When I go back in April for a pre op I already have 3 pages of questions...

Ken
03-05-2007, 03:47 PM
Who is your doctor?


Thanks, for the replys,

I understood my Dr. to say he would do the Anterior to remove 3 discs and I believe he said that would give more flexibility in the spine for the posterior. He said he would be placing the robs from T4 - L4. I think he said this would take 6-8 hours.

What I'm wondering now is by removing the bottom 3 discs does that make both curves more flexible or just the bottom? I was told that my bottom curve is very flexible and the top curve is very stiff.

When I go back in April for a pre op I already have 3 pages of questions...

joeb-z
03-05-2007, 04:54 PM
I assume it depends on how long the fusion is. I personally, didn't want anyone to operate on me for 15 hours straight.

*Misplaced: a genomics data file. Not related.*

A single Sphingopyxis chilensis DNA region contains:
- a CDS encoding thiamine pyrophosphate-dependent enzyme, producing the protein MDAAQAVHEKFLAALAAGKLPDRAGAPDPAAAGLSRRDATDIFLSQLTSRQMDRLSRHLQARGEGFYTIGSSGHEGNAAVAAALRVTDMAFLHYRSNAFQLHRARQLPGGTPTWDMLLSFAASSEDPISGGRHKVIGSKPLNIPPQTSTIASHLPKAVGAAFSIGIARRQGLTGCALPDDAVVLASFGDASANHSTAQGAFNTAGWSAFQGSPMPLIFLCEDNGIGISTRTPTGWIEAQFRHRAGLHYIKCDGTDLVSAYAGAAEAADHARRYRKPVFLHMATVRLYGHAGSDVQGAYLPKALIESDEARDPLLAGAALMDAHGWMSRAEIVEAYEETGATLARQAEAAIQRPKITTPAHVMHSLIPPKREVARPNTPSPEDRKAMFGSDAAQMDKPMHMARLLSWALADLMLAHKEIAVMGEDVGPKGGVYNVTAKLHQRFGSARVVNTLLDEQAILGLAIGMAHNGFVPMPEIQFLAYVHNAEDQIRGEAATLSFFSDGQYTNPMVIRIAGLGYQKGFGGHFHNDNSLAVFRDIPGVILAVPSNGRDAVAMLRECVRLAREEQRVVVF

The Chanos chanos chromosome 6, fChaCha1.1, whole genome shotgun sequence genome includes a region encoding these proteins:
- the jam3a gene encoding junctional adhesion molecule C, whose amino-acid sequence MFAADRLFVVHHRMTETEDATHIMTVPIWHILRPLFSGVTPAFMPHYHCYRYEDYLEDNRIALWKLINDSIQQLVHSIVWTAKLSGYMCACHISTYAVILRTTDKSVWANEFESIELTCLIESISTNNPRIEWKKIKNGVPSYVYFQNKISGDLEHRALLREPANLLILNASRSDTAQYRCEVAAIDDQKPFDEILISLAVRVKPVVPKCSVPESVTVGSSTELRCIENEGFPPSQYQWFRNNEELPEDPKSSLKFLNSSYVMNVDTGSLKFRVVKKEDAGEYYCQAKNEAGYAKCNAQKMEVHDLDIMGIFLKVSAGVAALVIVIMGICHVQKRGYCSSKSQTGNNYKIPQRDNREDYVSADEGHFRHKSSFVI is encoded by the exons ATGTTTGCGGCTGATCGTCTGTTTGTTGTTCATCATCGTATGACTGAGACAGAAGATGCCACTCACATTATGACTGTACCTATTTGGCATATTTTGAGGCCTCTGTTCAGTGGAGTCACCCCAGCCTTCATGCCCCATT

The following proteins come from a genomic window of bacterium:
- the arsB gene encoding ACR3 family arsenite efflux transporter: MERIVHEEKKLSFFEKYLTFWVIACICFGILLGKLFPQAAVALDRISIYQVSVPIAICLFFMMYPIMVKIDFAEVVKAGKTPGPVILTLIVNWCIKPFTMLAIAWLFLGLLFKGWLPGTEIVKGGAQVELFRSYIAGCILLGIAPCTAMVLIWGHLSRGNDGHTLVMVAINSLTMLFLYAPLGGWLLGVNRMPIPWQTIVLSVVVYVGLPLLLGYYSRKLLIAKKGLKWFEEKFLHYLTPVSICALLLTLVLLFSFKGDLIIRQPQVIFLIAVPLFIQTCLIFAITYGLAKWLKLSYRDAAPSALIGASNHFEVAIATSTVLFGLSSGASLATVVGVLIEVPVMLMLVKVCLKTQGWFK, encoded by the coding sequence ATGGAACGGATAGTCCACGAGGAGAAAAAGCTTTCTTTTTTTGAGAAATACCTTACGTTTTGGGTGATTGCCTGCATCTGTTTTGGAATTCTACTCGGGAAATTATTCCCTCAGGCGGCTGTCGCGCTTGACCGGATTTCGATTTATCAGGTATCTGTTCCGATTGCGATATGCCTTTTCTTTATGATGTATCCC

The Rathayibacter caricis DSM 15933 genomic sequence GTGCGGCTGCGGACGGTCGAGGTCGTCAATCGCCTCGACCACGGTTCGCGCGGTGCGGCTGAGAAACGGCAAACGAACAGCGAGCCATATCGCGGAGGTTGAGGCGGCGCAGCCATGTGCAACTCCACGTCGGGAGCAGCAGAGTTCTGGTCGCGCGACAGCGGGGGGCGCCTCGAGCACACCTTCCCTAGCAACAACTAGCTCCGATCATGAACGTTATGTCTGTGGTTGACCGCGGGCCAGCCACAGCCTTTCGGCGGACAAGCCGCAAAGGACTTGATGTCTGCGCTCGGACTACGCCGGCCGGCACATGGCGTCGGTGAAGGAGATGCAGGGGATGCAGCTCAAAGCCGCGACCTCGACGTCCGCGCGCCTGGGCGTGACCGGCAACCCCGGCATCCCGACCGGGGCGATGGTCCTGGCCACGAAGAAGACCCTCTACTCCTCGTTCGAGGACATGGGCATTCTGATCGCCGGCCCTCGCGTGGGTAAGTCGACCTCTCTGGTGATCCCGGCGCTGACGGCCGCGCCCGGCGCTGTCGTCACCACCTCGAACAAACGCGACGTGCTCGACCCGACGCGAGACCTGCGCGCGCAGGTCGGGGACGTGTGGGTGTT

Shari

Dr. Boachie-Adjei said he draws the line at twelve hours for the combined anterior-posterior. My guess is that both the fatigue of the surgeons and the effect on the patient are limits.

Believe it or not, Dr. B does one of these combined operations every Tuesday when he is on his normal schedule. It is routine for him. He took a break of about an hour and a half between the stages as my wife was prepared for the posterior, came and talked to me, and probably had lunch. All in a days work.

sccrm08
03-05-2007, 06:45 PM
Hi Ken,

The surgeon is DR Bains at Oakland Medical Center.